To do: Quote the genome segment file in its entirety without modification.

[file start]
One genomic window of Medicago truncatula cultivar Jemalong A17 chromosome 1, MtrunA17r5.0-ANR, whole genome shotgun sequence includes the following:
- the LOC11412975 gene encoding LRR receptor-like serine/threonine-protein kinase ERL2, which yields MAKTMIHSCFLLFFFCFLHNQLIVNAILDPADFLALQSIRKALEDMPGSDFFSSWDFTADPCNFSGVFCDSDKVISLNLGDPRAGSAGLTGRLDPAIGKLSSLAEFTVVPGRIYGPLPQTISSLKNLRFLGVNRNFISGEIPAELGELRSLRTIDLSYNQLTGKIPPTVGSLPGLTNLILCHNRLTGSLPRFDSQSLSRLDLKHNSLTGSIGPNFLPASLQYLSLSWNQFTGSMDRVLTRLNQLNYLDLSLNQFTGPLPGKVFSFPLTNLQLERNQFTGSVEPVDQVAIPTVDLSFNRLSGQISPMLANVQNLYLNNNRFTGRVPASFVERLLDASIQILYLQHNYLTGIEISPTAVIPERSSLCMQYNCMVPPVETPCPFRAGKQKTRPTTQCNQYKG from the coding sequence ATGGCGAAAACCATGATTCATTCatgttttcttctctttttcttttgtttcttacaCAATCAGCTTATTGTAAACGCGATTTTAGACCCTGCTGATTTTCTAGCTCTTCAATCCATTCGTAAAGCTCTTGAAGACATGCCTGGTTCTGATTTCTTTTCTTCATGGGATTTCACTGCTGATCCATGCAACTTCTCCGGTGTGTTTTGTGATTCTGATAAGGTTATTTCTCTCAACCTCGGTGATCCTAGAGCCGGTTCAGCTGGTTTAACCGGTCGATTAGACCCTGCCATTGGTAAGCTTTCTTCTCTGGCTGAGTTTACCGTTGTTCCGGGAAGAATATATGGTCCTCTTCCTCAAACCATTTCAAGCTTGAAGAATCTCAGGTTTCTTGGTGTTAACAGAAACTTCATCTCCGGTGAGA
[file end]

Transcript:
One genomic window of Medicago truncatula cultivar Jemalong A17 chromosome 1, MtrunA17r5.0-ANR, whole genome shotgun sequence includes the following:
- the LOC11412975 gene encoding LRR receptor-like serine/threonine-protein kinase ERL2, which yields MAKTMIHSCFLLFFFCFLHNQLIVNAILDPADFLALQSIRKALEDMPGSDFFSSWDFTADPCNFSGVFCDSDKVISLNLGDPRAGSAGLTGRLDPAIGKLSSLAEFTVVPGRIYGPLPQTISSLKNLRFLGVNRNFISGEIPAELGELRSLRTIDLSYNQLTGKIPPTVGSLPGLTNLILCHNRLTGSLPRFDSQSLSRLDLKHNSLTGSIGPNFLPASLQYLSLSWNQFTGSMDRVLTRLNQLNYLDLSLNQFTGPLPGKVFSFPLTNLQLERNQFTGSVEPVDQVAIPTVDLSFNRLSGQISPMLANVQNLYLNNNRFTGRVPASFVERLLDASIQILYLQHNYLTGIEISPTAVIPERSSLCMQYNCMVPPVETPCPFRAGKQKTRPTTQCNQYKG from the coding sequence ATGGCGAAAACCATGATTCATTCatgttttcttctctttttcttttgtttcttacaCAATCAGCTTATTGTAAACGCGATTTTAGACCCTGCTGATTTTCTAGCTCTTCAATCCATTCGTAAAGCTCTTGAAGACATGCCTGGTTCTGATTTCTTTTCTTCATGGGATTTCACTGCTGATCCATGCAACTTCTCCGGTGTGTTTTGTGATTCTGATAAGGTTATTTCTCTCAACCTCGGTGATCCTAGAGCCGGTTCAGCTGGTTTAACCGGTCGATTAGACCCTGCCATTGGTAAGCTTTCTTCTCTGGCTGAGTTTACCGTTGTTCCGGGAAGAATATATGGTCCTCTTCCTCAAACCATTTCAAGCTTGAAGAATCTCAGGTTTCTTGGTGTTAACAGAAACTTCATCTCCGGTGAGA